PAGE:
There is still time to establish clear national benchmarks for teachers and principals before they start working in schools. The United States has clean water standards, auto safety standards, drug safety standards and strict rules for airlines safety, but no common preparation threshold for educators. That has to change immediately, along with a genuine commitment from both parties to elevating the teaching profession through new resources and a new lexicon for teaching at the local, state and federal level. We know it is possible: one need look no further than countries like Finland, or just over the border in Ontario, Canada. Educational experts from across the spectrum have articulated this vision for the United States, including the Coalition for Teaching Quality, an entity representing over 100 civil rights, disability, parent, student, educator, and education policy organizations who have been urging both political parties and the Obama Administration to take a long-term approach to teaching quality.

Some members of Congress are listening, including Senators Casey and Reed. It seems like Chairman Lamar Alexander and Ranking Member Patty Murray are starting to listen as well. But they can't take up the 'where have all the teachers gone?' policy question alone and their proposal needs some fine tuning still. We need more policymakers and parents pushing for a day when there isn't a rush to see the school lists of who will be teaching their child because every classroom is led by an excellent teacher. As Congress continues to move on reauthorization of ESEA, let's encourage policymakers from both sides of the aisle to invest in a teaching force that has the preparation, support and expertise to lead, not leave.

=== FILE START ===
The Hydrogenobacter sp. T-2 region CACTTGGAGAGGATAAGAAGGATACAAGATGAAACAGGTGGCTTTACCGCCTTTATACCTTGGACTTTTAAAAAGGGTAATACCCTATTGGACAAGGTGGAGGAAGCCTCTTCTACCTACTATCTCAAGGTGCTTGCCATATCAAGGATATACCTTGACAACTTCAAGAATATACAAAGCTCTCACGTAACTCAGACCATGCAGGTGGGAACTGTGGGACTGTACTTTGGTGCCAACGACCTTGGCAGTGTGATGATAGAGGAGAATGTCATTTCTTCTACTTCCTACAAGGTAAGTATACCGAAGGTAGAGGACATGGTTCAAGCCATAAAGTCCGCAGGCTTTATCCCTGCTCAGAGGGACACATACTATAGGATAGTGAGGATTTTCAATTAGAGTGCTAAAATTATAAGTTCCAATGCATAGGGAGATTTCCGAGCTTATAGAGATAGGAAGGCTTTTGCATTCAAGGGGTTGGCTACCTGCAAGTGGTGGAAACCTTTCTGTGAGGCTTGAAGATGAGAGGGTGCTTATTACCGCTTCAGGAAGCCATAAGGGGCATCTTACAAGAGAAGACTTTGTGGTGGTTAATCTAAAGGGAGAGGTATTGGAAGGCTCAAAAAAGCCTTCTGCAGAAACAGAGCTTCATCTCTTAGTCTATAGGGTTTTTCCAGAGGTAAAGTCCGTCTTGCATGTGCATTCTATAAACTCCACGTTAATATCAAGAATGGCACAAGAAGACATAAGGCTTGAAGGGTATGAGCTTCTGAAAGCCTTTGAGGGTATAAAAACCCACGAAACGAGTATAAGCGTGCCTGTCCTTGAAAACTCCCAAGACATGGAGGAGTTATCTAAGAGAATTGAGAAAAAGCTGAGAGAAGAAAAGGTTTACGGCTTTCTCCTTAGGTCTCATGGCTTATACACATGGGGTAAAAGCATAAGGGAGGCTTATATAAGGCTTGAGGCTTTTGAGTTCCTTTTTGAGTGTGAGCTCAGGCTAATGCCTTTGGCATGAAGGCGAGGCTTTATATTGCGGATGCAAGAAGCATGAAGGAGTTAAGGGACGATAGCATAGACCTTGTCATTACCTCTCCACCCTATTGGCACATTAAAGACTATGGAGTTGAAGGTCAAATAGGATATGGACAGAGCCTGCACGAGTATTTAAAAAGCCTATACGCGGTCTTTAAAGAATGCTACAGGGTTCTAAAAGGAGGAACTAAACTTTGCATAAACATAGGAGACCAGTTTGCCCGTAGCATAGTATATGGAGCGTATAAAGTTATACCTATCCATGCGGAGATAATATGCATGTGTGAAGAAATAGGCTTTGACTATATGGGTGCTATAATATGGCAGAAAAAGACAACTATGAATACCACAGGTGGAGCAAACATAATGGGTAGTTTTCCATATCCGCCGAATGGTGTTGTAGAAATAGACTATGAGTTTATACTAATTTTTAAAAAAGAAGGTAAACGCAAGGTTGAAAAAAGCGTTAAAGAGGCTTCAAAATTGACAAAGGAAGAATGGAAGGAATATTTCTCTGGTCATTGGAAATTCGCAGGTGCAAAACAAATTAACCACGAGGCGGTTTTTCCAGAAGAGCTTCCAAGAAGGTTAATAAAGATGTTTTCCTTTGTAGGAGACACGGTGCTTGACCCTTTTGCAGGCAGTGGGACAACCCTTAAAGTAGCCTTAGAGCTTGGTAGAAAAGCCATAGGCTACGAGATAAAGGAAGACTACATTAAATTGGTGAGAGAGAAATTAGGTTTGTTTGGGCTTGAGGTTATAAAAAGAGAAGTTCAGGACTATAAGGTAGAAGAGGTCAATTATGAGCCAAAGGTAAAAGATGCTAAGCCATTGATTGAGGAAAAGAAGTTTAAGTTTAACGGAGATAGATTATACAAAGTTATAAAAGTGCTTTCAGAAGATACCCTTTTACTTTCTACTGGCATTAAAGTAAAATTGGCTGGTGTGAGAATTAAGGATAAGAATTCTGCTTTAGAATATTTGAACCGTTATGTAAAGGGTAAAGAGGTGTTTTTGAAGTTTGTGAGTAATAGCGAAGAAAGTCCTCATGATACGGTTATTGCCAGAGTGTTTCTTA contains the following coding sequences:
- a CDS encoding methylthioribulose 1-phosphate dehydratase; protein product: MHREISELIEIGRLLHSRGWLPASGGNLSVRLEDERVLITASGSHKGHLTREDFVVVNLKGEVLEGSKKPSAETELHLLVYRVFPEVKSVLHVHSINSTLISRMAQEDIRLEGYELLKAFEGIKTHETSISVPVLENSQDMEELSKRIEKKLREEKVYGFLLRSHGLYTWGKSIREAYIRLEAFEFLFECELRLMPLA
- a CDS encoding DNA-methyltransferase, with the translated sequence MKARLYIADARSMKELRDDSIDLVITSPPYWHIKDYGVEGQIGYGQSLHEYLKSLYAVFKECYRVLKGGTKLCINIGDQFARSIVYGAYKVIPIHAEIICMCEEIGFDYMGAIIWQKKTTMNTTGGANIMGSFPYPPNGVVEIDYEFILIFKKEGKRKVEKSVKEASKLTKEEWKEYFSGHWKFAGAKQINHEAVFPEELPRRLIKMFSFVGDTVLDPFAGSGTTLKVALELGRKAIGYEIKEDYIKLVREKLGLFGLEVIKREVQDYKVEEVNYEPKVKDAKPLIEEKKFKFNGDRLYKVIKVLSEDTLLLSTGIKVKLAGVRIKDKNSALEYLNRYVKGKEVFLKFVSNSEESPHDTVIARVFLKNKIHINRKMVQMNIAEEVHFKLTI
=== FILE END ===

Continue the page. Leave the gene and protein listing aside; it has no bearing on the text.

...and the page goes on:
Co-authored by Tara Kini, a consulting attorney with Public Advocates, a nonprofit law firm and advocacy organization that challenges the systemic causes of poverty and racial discrimination by strengthening community voices in public policy. She is also an 8th grade social studies teacher in San Francisco Unified School District